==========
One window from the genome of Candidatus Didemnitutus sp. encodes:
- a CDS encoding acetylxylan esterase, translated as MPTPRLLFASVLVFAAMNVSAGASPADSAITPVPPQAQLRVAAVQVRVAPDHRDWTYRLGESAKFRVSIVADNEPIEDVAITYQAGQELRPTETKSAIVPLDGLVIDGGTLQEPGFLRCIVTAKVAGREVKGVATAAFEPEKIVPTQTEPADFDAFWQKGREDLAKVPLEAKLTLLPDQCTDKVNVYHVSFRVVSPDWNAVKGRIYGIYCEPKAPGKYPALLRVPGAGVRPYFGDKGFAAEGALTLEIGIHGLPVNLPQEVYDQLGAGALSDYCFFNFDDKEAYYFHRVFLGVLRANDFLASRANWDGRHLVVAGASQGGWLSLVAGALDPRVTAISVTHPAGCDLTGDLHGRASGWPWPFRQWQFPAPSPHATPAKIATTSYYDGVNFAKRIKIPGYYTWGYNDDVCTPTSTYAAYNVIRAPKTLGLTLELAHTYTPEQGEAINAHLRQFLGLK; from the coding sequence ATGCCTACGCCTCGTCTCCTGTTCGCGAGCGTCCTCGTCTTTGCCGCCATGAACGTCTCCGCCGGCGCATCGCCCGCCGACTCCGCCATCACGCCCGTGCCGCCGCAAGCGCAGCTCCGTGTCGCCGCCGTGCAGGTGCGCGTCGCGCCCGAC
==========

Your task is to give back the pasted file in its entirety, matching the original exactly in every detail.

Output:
One window from the genome of Candidatus Didemnitutus sp. encodes:
- a CDS encoding acetylxylan esterase, translated as MPTPRLLFASVLVFAAMNVSAGASPADSAITPVPPQAQLRVAAVQVRVAPDHRDWTYRLGESAKFRVSIVADNEPIEDVAITYQAGQELRPTETKSAIVPLDGLVIDGGTLQEPGFLRCIVTAKVAGREVKGVATAAFEPEKIVPTQTEPADFDAFWQKGREDLAKVPLEAKLTLLPDQCTDKVNVYHVSFRVVSPDWNAVKGRIYGIYCEPKAPGKYPALLRVPGAGVRPYFGDKGFAAEGALTLEIGIHGLPVNLPQEVYDQLGAGALSDYCFFNFDDKEAYYFHRVFLGVLRANDFLASRANWDGRHLVVAGASQGGWLSLVAGALDPRVTAISVTHPAGCDLTGDLHGRASGWPWPFRQWQFPAPSPHATPAKIATTSYYDGVNFAKRIKIPGYYTWGYNDDVCTPTSTYAAYNVIRAPKTLGLTLELAHTYTPEQGEAINAHLRQFLGLK; from the coding sequence ATGCCTACGCCTCGTCTCCTGTTCGCGAGCGTCCTCGTCTTTGCCGCCATGAACGTCTCCGCCGGCGCATCGCCCGCCGACTCCGCCATCACGCCCGTGCCGCCGCAAGCGCAGCTCCGTGTCGCCGCCGTGCAGGTGCGCGTCGCGCCCGAC